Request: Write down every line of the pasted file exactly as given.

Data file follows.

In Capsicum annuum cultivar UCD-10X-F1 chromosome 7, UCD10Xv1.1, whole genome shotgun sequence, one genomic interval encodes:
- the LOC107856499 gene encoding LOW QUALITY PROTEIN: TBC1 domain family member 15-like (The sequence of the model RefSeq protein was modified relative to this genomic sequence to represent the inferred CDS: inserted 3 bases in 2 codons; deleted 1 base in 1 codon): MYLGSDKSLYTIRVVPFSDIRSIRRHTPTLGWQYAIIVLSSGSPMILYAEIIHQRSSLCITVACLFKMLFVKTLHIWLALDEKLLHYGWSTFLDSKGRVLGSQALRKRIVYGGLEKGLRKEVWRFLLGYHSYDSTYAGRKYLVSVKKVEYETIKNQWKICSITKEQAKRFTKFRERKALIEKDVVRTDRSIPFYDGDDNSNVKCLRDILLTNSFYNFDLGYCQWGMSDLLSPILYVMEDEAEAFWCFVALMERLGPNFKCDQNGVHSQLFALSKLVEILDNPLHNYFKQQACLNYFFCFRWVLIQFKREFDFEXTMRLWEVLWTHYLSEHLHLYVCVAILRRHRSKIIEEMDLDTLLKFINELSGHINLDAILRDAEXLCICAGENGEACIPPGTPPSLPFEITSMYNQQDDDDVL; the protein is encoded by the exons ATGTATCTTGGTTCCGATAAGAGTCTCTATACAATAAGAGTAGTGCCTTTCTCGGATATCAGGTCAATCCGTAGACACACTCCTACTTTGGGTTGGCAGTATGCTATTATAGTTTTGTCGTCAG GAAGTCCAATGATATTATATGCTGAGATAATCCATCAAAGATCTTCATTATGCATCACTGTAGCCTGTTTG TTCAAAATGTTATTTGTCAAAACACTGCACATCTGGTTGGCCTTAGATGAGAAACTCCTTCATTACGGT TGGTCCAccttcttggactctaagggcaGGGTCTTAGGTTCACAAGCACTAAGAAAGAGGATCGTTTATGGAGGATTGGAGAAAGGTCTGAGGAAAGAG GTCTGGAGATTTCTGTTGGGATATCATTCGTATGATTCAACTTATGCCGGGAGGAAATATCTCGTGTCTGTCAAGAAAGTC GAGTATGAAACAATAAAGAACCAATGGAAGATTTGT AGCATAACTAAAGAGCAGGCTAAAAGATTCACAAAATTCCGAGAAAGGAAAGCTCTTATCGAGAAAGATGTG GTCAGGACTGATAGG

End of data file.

In Capsicum annuum cultivar UCD-10X-F1 chromosome 7, UCD10Xv1.1, whole genome shotgun sequence, one genomic interval encodes:
- the LOC107856499 gene encoding LOW QUALITY PROTEIN: TBC1 domain family member 15-like (The sequence of the model RefSeq protein was modified relative to this genomic sequence to represent the inferred CDS: inserted 3 bases in 2 codons; deleted 1 base in 1 codon): MYLGSDKSLYTIRVVPFSDIRSIRRHTPTLGWQYAIIVLSSGSPMILYAEIIHQRSSLCITVACLFKMLFVKTLHIWLALDEKLLHYGWSTFLDSKGRVLGSQALRKRIVYGGLEKGLRKEVWRFLLGYHSYDSTYAGRKYLVSVKKVEYETIKNQWKICSITKEQAKRFTKFRERKALIEKDVVRTDRSIPFYDGDDNSNVKCLRDILLTNSFYNFDLGYCQWGMSDLLSPILYVMEDEAEAFWCFVALMERLGPNFKCDQNGVHSQLFALSKLVEILDNPLHNYFKQQACLNYFFCFRWVLIQFKREFDFEXTMRLWEVLWTHYLSEHLHLYVCVAILRRHRSKIIEEMDLDTLLKFINELSGHINLDAILRDAEXLCICAGENGEACIPPGTPPSLPFEITSMYNQQDDDDVL; the protein is encoded by the exons ATGTATCTTGGTTCCGATAAGAGTCTCTATACAATAAGAGTAGTGCCTTTCTCGGATATCAGGTCAATCCGTAGACACACTCCTACTTTGGGTTGGCAGTATGCTATTATAGTTTTGTCGTCAG GAAGTCCAATGATATTATATGCTGAGATAATCCATCAAAGATCTTCATTATGCATCACTGTAGCCTGTTTG TTCAAAATGTTATTTGTCAAAACACTGCACATCTGGTTGGCCTTAGATGAGAAACTCCTTCATTACGGT TGGTCCAccttcttggactctaagggcaGGGTCTTAGGTTCACAAGCACTAAGAAAGAGGATCGTTTATGGAGGATTGGAGAAAGGTCTGAGGAAAGAG GTCTGGAGATTTCTGTTGGGATATCATTCGTATGATTCAACTTATGCCGGGAGGAAATATCTCGTGTCTGTCAAGAAAGTC GAGTATGAAACAATAAAGAACCAATGGAAGATTTGT AGCATAACTAAAGAGCAGGCTAAAAGATTCACAAAATTCCGAGAAAGGAAAGCTCTTATCGAGAAAGATGTG GTCAGGACTGATAGG